"clean" I mean fast and firm. At Siebel Systems we never defer a
decision from one meeting to the next. Whatever is on the agenda gets
discussed thoroughly, all opinions are aired, and the senior person
present makes the decision before the meeting adjourns.
"Clean" also means supported. Good or bad, popular or unpopular, once
a decision is made, the entire strength of the company musters behind
it, and we do our best to get it implemented within 90 days. Until
that point, there's no second-guessing and no grumbling. At the
90-day mark, we reset the agenda, and sometimes we discover that a
decision has been wrong-we're not infallible. But we've found that if
you commit forcefully and unanimously to even a mediocre decision, in
the long run you're going to accomplish more than if you postpone it.
Make a profit. It's not hard. Figure out for any given quarter how
much revenue you are going to have. Then spend less. We did that from
the beginning, when we financed our company with $50,000 and brought
our product to market having spent a total of $1.8 million. Even now,
with an annual revenue run exceeding $1.2 billion and a growth rate
of 120%, we insist on frugality. In a largely employee-owned company,
this isn't a hard message to get across.
One other point about profit: Think "secondary effects." Job 1 in any
world-class company ought to be keeping customers happy and
successful. Everything else is conditional upon doing that well, and
therefore everything else should be considered secondary. This
includes market cap, revenue, and stock price-all of the financial
stuff that the digital economy lives for. My point isn't that the
financials are unimportant. It's that, if you do job 1 well, they
will follow, naturally, as secondary effects.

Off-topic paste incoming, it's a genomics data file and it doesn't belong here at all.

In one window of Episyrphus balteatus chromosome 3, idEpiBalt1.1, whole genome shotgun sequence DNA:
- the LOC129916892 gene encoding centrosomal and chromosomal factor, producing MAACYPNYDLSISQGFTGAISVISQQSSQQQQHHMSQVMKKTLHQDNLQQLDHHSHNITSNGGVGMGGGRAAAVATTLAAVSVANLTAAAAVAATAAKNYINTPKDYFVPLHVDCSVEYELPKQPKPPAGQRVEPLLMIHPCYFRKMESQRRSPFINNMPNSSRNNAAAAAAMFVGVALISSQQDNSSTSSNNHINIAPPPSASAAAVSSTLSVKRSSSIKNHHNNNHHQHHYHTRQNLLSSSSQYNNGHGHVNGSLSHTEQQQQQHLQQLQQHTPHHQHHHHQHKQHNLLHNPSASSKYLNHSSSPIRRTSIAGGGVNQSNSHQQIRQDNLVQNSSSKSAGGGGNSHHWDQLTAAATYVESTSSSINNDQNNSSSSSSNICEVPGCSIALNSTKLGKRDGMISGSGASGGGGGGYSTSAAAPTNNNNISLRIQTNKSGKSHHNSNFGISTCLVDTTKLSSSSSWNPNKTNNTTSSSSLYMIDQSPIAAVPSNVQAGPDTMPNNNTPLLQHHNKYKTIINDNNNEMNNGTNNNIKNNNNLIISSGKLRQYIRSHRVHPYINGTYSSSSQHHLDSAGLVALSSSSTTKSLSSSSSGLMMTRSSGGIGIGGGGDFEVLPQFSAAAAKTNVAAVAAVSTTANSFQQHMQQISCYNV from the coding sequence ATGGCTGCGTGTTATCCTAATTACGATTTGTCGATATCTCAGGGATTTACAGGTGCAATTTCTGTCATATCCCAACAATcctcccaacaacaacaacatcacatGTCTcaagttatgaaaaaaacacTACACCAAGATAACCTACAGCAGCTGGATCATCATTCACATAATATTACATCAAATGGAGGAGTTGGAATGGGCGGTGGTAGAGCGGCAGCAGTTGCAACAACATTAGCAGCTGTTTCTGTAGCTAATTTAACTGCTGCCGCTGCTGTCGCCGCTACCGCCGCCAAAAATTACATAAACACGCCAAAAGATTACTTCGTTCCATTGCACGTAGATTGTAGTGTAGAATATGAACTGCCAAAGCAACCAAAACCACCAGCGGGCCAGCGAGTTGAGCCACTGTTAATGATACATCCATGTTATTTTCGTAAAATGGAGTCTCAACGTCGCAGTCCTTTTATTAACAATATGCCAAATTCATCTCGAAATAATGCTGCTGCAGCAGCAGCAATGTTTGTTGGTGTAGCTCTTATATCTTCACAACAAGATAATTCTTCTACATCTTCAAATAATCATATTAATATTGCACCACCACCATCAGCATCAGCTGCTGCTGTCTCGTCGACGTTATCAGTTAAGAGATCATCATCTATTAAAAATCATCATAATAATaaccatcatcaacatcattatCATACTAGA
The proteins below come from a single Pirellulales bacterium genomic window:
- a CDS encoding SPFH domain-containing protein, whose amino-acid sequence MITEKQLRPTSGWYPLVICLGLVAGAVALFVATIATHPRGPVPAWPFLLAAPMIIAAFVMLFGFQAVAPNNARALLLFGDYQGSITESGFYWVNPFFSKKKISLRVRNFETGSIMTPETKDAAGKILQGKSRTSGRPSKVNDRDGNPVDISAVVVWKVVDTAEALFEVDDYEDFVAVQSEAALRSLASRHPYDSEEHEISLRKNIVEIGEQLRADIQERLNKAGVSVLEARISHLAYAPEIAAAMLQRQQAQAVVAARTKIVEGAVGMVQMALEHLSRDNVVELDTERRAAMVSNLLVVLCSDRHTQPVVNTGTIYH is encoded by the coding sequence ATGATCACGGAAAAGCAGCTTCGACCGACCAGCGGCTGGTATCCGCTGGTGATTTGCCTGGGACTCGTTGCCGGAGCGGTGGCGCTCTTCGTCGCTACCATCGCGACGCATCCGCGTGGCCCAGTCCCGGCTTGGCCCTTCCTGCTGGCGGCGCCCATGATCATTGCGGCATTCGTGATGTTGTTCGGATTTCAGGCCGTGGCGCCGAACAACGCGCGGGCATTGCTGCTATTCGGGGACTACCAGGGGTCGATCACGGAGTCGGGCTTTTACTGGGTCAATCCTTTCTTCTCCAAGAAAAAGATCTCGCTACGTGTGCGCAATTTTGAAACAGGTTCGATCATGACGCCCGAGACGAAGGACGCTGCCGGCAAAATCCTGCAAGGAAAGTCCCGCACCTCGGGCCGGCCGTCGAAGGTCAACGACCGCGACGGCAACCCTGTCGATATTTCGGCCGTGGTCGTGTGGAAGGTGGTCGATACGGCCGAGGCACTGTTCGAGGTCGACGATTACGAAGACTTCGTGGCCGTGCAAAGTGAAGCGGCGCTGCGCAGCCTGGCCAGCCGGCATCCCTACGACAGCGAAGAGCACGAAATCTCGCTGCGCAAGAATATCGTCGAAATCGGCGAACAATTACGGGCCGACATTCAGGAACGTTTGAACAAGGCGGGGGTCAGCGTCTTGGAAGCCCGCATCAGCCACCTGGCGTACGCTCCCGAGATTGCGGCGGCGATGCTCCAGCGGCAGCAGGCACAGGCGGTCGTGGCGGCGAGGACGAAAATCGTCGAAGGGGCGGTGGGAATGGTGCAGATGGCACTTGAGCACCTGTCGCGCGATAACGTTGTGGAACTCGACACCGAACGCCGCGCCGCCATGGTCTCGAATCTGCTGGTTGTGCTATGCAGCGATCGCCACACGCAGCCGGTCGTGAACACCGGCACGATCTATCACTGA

Show respect for the process. Instill professionalism as a core
value. This encompasses a whole range of attitudes and behaviors,
from showing up for appointments on time to practicing civility in
negotiations to the seemingly "cosmetic" items of office attire. We
see traditional business attire as an outward sign of the
professional respect that we extend to, and expect from, everyone we
deal with. Professionalism instills confidence, and we think that if
you were about to make a multimillion-dollar business partnering
decision, you'd probably prefer to make it with someone dressed
We've been extraordinarily successful over the past seven years, but
these are still the early days. Good timing and the growth economy
have worked in our favor. But it is our ability to stay firm to our
principles and values that will continue to determine our success. We
want to be the kind of company where the people who were here in the
early days-employees, partners, and customers alike-can look back
with pride and say, "I helped build that."
I'm convinced that if we can continue to make that work, pretty much
everything else will take care of itself. Still, it would be
difficult to find a company that has benefited from the energy of the
New Economy more than Siebel Systems. As we enter the new millennium,
Siebel Systems has become the world's leading provider of e-business
application software. We are the fastest-growing technology company
in the United States, the fastest-growing global software company in
history. We operate today as a company employing more than 6,000
professionals in 30 countries. We have achieved the highest levels of
customer satisfaction in the information technology industry. We are
perceived globally as a great place to work. We are a $1.5 billion
enterprise growing at greater than a 100% compound annual growth rate.
Is this about luck? You bet it is. Perhaps, at times, we made our
luck. But make no mistake, we have flipped a coin every day for the
past seven years, and it has come up heads. Statistically impossible
but true. I believe that our focus on sound core values-work ethic,
customer satisfaction, and professionalism-has contributed to a
luck-rich environment, but it remains good luck nevertheless.
We are living in the midst of the greatest economic expansion in
history. The energy fueling this expansion is nothing less than an
economic revolution into a postindustrial society. This is a very
special moment in history. We are very privileged to be able to
Thomas M. Siebel is chairman and CEO of Siebel Systems and coauthor
of Cyber Rules, a business best-seller. He is currently writing a
book based on the management insights described above. Forbes ASAP
Editor Michael S. Malone is a founding shareholder of Siebel Systems.